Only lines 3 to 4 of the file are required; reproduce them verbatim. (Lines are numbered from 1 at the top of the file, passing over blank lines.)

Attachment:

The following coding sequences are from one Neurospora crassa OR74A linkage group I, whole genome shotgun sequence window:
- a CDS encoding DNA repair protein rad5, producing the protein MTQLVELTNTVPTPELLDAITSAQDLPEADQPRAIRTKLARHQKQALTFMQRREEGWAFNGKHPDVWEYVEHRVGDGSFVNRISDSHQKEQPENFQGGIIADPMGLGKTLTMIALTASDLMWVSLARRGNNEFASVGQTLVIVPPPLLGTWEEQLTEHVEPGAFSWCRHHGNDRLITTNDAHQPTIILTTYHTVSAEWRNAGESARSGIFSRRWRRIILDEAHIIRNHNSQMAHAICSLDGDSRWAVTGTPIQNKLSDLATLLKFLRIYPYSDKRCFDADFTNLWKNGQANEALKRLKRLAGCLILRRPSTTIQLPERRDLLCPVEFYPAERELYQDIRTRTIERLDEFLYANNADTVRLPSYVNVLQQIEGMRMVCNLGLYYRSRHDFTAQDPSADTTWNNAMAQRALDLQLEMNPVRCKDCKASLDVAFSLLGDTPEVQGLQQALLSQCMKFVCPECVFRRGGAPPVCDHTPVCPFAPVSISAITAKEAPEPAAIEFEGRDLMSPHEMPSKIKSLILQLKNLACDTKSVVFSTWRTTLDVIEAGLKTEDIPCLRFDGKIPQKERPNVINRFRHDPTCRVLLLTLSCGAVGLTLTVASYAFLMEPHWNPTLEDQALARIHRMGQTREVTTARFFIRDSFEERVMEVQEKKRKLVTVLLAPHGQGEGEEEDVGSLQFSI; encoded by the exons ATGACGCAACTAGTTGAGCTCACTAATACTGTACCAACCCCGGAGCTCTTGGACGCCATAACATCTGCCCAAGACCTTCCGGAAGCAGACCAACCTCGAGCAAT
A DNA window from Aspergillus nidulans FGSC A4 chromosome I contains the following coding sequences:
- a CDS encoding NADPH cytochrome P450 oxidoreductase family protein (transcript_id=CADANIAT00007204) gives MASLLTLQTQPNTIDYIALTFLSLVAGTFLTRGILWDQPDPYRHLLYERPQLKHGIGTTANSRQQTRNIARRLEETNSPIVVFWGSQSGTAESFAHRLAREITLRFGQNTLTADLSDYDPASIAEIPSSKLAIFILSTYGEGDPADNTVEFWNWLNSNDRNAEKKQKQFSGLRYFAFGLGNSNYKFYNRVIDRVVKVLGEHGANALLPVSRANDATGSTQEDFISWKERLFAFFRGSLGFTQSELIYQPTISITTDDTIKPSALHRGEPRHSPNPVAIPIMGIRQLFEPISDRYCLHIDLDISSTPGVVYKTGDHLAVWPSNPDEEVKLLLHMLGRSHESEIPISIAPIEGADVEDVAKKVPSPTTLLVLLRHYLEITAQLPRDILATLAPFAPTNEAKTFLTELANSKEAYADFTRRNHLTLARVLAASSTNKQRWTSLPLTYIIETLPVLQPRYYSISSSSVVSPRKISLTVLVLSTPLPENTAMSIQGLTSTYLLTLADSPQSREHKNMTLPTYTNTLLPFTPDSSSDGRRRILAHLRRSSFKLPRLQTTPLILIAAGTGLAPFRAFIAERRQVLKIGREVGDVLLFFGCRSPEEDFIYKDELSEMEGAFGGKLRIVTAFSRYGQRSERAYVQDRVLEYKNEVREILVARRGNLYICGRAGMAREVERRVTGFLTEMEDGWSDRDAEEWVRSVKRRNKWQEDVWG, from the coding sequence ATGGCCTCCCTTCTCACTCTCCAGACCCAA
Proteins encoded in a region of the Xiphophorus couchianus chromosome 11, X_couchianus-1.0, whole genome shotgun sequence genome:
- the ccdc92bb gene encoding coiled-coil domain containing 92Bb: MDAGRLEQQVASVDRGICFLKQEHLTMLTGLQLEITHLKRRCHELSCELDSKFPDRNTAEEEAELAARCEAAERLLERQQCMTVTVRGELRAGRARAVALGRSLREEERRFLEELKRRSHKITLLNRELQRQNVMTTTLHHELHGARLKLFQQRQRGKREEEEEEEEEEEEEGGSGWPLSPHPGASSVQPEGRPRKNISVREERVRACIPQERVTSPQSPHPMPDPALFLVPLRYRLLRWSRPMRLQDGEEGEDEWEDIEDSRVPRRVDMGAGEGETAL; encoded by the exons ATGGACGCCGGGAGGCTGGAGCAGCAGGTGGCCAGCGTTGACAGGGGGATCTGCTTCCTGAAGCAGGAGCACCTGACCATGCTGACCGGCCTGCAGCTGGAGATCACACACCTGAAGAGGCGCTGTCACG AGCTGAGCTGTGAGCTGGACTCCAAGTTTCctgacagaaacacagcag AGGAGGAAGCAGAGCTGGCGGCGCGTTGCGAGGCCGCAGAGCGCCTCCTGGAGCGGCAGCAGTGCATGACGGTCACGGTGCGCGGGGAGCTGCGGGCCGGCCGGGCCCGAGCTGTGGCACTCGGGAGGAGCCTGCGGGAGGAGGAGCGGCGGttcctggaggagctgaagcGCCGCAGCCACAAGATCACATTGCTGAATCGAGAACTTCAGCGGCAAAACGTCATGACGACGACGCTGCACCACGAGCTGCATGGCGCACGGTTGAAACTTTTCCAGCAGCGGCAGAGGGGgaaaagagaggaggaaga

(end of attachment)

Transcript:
A DNA window from Aspergillus nidulans FGSC A4 chromosome I contains the following coding sequences:
- a CDS encoding NADPH cytochrome P450 oxidoreductase family protein (transcript_id=CADANIAT00007204) gives MASLLTLQTQPNTIDYIALTFLSLVAGTFLTRGILWDQPDPYRHLLYERPQLKHGIGTTANSRQQTRNIARRLEETNSPIVVFWGSQSGTAESFAHRLAREITLRFGQNTLTADLSDYDPASIAEIPSSKLAIFILSTYGEGDPADNTVEFWNWLNSNDRNAEKKQKQFSGLRYFAFGLGNSNYKFYNRVIDRVVKVLGEHGANALLPVSRANDATGSTQEDFISWKERLFAFFRGSLGFTQSELIYQPTISITTDDTIKPSALHRGEPRHSPNPVAIPIMGIRQLFEPISDRYCLHIDLDISSTPGVVYKTGDHLAVWPSNPDEEVKLLLHMLGRSHESEIPISIAPIEGADVEDVAKKVPSPTTLLVLLRHYLEITAQLPRDILATLAPFAPTNEAKTFLTELANSKEAYADFTRRNHLTLARVLAASSTNKQRWTSLPLTYIIETLPVLQPRYYSISSSSVVSPRKISLTVLVLSTPLPENTAMSIQGLTSTYLLTLADSPQSREHKNMTLPTYTNTLLPFTPDSSSDGRRRILAHLRRSSFKLPRLQTTPLILIAAGTGLAPFRAFIAERRQVLKIGREVGDVLLFFGCRSPEEDFIYKDELSEMEGAFGGKLRIVTAFSRYGQRSERAYVQDRVLEYKNEVREILVARRGNLYICGRAGMAREVERRVTGFLTEMEDGWSDRDAEEWVRSVKRRNKWQEDVWG, from the coding sequence ATGGCCTCCCTTCTCACTCTCCAGACCCAA